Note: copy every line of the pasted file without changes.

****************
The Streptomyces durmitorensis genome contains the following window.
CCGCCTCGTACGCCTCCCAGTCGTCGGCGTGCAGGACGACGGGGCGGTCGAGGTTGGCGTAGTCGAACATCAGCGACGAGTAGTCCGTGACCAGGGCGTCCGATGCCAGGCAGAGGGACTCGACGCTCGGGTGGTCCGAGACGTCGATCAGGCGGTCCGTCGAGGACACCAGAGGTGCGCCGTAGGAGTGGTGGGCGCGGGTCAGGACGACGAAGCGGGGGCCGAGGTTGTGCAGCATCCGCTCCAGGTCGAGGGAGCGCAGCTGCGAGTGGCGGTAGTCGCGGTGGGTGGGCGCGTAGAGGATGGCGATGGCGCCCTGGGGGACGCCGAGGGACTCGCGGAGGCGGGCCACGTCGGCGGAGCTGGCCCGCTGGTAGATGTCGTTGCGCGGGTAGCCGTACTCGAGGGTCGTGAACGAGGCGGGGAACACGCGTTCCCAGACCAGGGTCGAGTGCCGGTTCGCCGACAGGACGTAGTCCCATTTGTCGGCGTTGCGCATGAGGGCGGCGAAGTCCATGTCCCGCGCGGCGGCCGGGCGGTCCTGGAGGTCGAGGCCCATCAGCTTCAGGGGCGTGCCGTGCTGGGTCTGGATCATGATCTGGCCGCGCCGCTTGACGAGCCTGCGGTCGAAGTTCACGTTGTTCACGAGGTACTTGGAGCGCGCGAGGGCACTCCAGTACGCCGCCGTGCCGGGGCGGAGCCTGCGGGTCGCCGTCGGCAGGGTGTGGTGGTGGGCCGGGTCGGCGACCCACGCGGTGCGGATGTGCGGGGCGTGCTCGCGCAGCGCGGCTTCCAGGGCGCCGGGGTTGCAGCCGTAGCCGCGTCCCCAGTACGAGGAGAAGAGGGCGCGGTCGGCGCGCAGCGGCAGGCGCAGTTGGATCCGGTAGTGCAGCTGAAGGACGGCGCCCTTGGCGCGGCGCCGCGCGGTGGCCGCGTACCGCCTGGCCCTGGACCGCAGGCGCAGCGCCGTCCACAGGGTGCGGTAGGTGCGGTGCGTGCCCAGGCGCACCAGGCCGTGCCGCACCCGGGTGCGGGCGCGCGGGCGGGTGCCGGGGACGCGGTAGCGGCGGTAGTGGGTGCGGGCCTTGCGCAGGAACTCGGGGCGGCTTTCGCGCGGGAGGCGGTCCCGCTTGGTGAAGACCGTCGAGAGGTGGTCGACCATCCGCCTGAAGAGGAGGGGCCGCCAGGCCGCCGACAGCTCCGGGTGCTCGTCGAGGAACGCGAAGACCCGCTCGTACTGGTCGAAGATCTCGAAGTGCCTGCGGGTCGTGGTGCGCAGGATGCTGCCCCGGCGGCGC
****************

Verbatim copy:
The Streptomyces durmitorensis genome contains the following window.
CCGCCTCGTACGCCTCCCAGTCGTCGGCGTGCAGGACGACGGGGCGGTCGAGGTTGGCGTAGTCGAACATCAGCGACGAGTAGTCCGTGACCAGGGCGTCCGATGCCAGGCAGAGGGACTCGACGCTCGGGTGGTCCGAGACGTCGATCAGGCGGTCCGTCGAGGACACCAGAGGTGCGCCGTAGGAGTGGTGGGCGCGGGTCAGGACGACGAAGCGGGGGCCGAGGTTGTGCAGCATCCGCTCCAGGTCGAGGGAGCGCAGCTGCGAGTGGCGGTAGTCGCGGTGGGTGGGCGCGTAGAGGATGGCGATGGCGCCCTGGGGGACGCCGAGGGACTCGCGGAGGCGGGCCACGTCGGCGGAGCTGGCCCGCTGGTAGATGTCGTTGCGCGGGTAGCCGTACTCGAGGGTCGTGAACGAGGCGGGGAACACGCGTTCCCAGACCAGGGTCGAGTGCCGGTTCGCCGACAGGACGTAGTCCCATTTGTCGGCGTTGCGCATGAGGGCGGCGAAGTCCATGTCCCGCGCGGCGGCCGGGCGGTCCTGGAGGTCGAGGCCCATCAGCTTCAGGGGCGTGCCGTGCTGGGTCTGGATCATGATCTGGCCGCGCCGCTTGACGAGCCTGCGGTCGAAGTTCACGTTGTTCACGAGGTACTTGGAGCGCGCGAGGGCACTCCAGTACGCCGCCGTGCCGGGGCGGAGCCTGCGGGTCGCCGTCGGCAGGGTGTGGTGGTGGGCCGGGTCGGCGACCCACGCGGTGCGGATGTGCGGGGCGTGCTCGCGCAGCGCGGCTTCCAGGGCGCCGGGGTTGCAGCCGTAGCCGCGTCCCCAGTACGAGGAGAAGAGGGCGCGGTCGGCGCGCAGCGGCAGGCGCAGTTGGATCCGGTAGTGCAGCTGAAGGACGGCGCCCTTGGCGCGGCGCCGCGCGGTGGCCGCGTACCGCCTGGCCCTGGACCGCAGGCGCAGCGCCGTCCACAGGGTGCGGTAGGTGCGGTGCGTGCCCAGGCGCACCAGGCCGTGCCGCACCCGGGTGCGGGCGCGCGGGCGGGTGCCGGGGACGCGGTAGCGGCGGTAGTGGGTGCGGGCCTTGCGCAGGAACTCGGGGCGGCTTTCGCGCGGGAGGCGGTCCCGCTTGGTGAAGACCGTCGAGAGGTGGTCGACCATCCGCCTGAAGAGGAGGGGCCGCCAGGCCGCCGACAGCTCCGGGTGCTCGTCGAGGAACGCGAAGACCCGCTCGTACTGGTCGAAGATCTCGAAGTGCCTGCGGGTCGTGGTGCGCAGGATGCTGCCCCGGCGGCGC